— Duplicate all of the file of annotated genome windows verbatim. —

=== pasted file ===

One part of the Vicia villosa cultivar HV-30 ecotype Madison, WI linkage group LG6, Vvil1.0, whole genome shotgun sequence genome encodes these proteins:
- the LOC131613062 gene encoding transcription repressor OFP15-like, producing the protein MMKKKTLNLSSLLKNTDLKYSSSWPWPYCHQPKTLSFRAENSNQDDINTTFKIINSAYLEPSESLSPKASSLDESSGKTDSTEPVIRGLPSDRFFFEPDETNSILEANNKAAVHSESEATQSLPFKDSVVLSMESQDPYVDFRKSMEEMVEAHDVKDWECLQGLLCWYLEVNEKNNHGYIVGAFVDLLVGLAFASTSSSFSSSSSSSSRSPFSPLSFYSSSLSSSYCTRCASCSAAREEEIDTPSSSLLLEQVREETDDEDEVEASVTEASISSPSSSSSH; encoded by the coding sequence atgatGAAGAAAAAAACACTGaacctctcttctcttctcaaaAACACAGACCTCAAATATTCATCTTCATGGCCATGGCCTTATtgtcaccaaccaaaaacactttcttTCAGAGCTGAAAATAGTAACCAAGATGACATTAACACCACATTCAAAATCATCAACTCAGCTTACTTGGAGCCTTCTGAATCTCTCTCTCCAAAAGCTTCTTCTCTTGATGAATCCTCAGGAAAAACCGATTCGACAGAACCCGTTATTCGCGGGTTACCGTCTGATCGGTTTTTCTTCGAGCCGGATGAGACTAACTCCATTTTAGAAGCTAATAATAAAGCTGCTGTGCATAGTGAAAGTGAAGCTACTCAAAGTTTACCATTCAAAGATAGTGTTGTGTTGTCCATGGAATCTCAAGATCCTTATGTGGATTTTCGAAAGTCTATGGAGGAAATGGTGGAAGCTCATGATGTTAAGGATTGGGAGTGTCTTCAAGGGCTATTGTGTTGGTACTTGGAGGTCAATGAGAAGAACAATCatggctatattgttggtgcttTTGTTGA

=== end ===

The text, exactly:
One part of the Vicia villosa cultivar HV-30 ecotype Madison, WI linkage group LG6, Vvil1.0, whole genome shotgun sequence genome encodes these proteins:
- the LOC131613062 gene encoding transcription repressor OFP15-like, producing the protein MMKKKTLNLSSLLKNTDLKYSSSWPWPYCHQPKTLSFRAENSNQDDINTTFKIINSAYLEPSESLSPKASSLDESSGKTDSTEPVIRGLPSDRFFFEPDETNSILEANNKAAVHSESEATQSLPFKDSVVLSMESQDPYVDFRKSMEEMVEAHDVKDWECLQGLLCWYLEVNEKNNHGYIVGAFVDLLVGLAFASTSSSFSSSSSSSSRSPFSPLSFYSSSLSSSYCTRCASCSAAREEEIDTPSSSLLLEQVREETDDEDEVEASVTEASISSPSSSSSH; encoded by the coding sequence atgatGAAGAAAAAAACACTGaacctctcttctcttctcaaaAACACAGACCTCAAATATTCATCTTCATGGCCATGGCCTTATtgtcaccaaccaaaaacactttcttTCAGAGCTGAAAATAGTAACCAAGATGACATTAACACCACATTCAAAATCATCAACTCAGCTTACTTGGAGCCTTCTGAATCTCTCTCTCCAAAAGCTTCTTCTCTTGATGAATCCTCAGGAAAAACCGATTCGACAGAACCCGTTATTCGCGGGTTACCGTCTGATCGGTTTTTCTTCGAGCCGGATGAGACTAACTCCATTTTAGAAGCTAATAATAAAGCTGCTGTGCATAGTGAAAGTGAAGCTACTCAAAGTTTACCATTCAAAGATAGTGTTGTGTTGTCCATGGAATCTCAAGATCCTTATGTGGATTTTCGAAAGTCTATGGAGGAAATGGTGGAAGCTCATGATGTTAAGGATTGGGAGTGTCTTCAAGGGCTATTGTGTTGGTACTTGGAGGTCAATGAGAAGAACAATCatggctatattgttggtgcttTTGTTGA